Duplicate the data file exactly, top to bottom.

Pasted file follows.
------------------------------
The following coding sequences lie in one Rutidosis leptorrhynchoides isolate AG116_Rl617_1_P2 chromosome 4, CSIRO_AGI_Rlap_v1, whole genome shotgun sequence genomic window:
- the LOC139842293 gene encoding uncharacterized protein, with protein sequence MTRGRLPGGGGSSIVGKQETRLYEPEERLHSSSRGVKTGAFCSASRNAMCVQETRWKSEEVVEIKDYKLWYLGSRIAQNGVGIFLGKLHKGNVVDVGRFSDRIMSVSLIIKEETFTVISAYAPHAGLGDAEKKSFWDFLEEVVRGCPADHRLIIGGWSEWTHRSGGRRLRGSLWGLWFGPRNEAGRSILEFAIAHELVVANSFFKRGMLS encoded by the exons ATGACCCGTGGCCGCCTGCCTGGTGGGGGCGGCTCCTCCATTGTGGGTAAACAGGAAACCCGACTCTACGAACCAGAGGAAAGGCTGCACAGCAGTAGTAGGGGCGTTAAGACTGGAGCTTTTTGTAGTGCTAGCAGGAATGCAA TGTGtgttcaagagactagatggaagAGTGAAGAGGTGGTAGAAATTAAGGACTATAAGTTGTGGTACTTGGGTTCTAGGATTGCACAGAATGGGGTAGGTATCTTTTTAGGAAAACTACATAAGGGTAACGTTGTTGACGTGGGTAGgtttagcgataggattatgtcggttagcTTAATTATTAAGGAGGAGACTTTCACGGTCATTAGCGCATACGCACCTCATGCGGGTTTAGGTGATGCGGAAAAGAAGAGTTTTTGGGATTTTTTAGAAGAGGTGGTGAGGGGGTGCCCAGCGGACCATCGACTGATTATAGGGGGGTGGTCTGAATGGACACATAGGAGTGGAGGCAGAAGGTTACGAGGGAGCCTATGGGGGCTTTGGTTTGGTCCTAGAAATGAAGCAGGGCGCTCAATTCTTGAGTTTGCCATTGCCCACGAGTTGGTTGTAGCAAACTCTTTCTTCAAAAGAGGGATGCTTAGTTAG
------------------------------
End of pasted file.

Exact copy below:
The following coding sequences lie in one Rutidosis leptorrhynchoides isolate AG116_Rl617_1_P2 chromosome 4, CSIRO_AGI_Rlap_v1, whole genome shotgun sequence genomic window:
- the LOC139842293 gene encoding uncharacterized protein, with protein sequence MTRGRLPGGGGSSIVGKQETRLYEPEERLHSSSRGVKTGAFCSASRNAMCVQETRWKSEEVVEIKDYKLWYLGSRIAQNGVGIFLGKLHKGNVVDVGRFSDRIMSVSLIIKEETFTVISAYAPHAGLGDAEKKSFWDFLEEVVRGCPADHRLIIGGWSEWTHRSGGRRLRGSLWGLWFGPRNEAGRSILEFAIAHELVVANSFFKRGMLS encoded by the exons ATGACCCGTGGCCGCCTGCCTGGTGGGGGCGGCTCCTCCATTGTGGGTAAACAGGAAACCCGACTCTACGAACCAGAGGAAAGGCTGCACAGCAGTAGTAGGGGCGTTAAGACTGGAGCTTTTTGTAGTGCTAGCAGGAATGCAA TGTGtgttcaagagactagatggaagAGTGAAGAGGTGGTAGAAATTAAGGACTATAAGTTGTGGTACTTGGGTTCTAGGATTGCACAGAATGGGGTAGGTATCTTTTTAGGAAAACTACATAAGGGTAACGTTGTTGACGTGGGTAGgtttagcgataggattatgtcggttagcTTAATTATTAAGGAGGAGACTTTCACGGTCATTAGCGCATACGCACCTCATGCGGGTTTAGGTGATGCGGAAAAGAAGAGTTTTTGGGATTTTTTAGAAGAGGTGGTGAGGGGGTGCCCAGCGGACCATCGACTGATTATAGGGGGGTGGTCTGAATGGACACATAGGAGTGGAGGCAGAAGGTTACGAGGGAGCCTATGGGGGCTTTGGTTTGGTCCTAGAAATGAAGCAGGGCGCTCAATTCTTGAGTTTGCCATTGCCCACGAGTTGGTTGTAGCAAACTCTTTCTTCAAAAGAGGGATGCTTAGTTAG